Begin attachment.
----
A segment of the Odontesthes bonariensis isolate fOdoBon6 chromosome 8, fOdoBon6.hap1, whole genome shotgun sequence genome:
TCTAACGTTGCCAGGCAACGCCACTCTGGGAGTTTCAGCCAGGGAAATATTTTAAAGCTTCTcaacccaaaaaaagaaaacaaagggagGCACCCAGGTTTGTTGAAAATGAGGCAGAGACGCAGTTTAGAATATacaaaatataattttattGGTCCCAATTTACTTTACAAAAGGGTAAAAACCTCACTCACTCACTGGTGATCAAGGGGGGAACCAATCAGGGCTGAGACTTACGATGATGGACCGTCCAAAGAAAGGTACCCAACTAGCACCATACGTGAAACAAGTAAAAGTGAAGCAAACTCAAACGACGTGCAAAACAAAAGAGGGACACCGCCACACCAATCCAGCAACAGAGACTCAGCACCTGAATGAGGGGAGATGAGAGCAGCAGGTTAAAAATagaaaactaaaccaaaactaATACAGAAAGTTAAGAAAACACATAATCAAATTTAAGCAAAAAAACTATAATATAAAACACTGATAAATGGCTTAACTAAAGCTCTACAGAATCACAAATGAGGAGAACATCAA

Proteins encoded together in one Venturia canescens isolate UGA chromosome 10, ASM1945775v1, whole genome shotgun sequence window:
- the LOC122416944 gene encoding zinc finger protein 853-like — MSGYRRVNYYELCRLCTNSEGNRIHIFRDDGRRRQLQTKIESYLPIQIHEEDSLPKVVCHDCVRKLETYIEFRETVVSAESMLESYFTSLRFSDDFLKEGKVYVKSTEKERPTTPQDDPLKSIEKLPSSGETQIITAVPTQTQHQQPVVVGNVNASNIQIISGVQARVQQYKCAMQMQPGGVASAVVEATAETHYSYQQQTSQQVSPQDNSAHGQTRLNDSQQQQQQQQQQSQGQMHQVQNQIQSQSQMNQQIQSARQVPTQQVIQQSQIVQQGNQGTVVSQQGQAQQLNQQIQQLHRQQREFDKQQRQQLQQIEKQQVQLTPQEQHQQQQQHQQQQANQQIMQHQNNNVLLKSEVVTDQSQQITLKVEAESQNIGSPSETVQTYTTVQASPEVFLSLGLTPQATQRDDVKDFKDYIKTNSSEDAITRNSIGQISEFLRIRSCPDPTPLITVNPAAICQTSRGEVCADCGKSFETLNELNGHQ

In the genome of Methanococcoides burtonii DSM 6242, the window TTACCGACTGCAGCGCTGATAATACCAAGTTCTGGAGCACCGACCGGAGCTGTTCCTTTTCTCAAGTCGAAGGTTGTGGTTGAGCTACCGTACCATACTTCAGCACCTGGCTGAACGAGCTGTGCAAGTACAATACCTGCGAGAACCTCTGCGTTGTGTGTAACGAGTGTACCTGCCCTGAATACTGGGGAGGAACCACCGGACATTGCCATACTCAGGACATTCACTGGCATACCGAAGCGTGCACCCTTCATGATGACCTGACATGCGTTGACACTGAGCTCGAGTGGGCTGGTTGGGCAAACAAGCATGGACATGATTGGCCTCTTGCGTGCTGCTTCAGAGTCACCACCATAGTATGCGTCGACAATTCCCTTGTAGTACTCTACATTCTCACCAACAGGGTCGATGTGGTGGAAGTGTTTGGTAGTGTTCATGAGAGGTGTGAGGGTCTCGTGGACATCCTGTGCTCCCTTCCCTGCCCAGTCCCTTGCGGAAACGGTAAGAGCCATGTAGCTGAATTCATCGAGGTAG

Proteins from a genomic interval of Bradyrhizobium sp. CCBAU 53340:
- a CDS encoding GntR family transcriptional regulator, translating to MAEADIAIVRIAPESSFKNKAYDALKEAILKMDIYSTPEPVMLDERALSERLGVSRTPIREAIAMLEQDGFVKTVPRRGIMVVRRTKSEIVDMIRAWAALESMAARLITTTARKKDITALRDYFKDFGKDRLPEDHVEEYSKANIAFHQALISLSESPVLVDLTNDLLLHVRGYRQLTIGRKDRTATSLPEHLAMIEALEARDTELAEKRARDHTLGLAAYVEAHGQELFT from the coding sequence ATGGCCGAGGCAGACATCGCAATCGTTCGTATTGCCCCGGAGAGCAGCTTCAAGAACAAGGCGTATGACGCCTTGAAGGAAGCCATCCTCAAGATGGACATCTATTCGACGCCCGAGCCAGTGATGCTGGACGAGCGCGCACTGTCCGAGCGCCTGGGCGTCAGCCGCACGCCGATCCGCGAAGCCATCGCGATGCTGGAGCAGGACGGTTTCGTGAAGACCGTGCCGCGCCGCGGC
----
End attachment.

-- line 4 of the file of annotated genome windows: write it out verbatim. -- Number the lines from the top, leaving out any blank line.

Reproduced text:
- the LOC122416944 gene encoding zinc finger protein 853-like — MSGYRRVNYYELCRLCTNSEGNRIHIFRDDGRRRQLQTKIESYLPIQIHEEDSLPKVVCHDCVRKLETYIEFRETVVSAESMLESYFTSLRFSDDFLKEGKVYVKSTEKERPTTPQDDPLKSIEKLPSSGETQIITAVPTQTQHQQPVVVGNVNASNIQIISGVQARVQQYKCAMQMQPGGVASAVVEATAETHYSYQQQTSQQVSPQDNSAHGQTRLNDSQQQQQQQQQQSQGQMHQVQNQIQSQSQMNQQIQSARQVPTQQVIQQSQIVQQGNQGTVVSQQGQAQQLNQQIQQLHRQQREFDKQQRQQLQQIEKQQVQLTPQEQHQQQQQHQQQQANQQIMQHQNNNVLLKSEVVTDQSQQITLKVEAESQNIGSPSETVQTYTTVQASPEVFLSLGLTPQATQRDDVKDFKDYIKTNSSEDAITRNSIGQISEFLRIRSCPDPTPLITVNPAAICQTSRGEVCADCGKSFETLNELNGHQ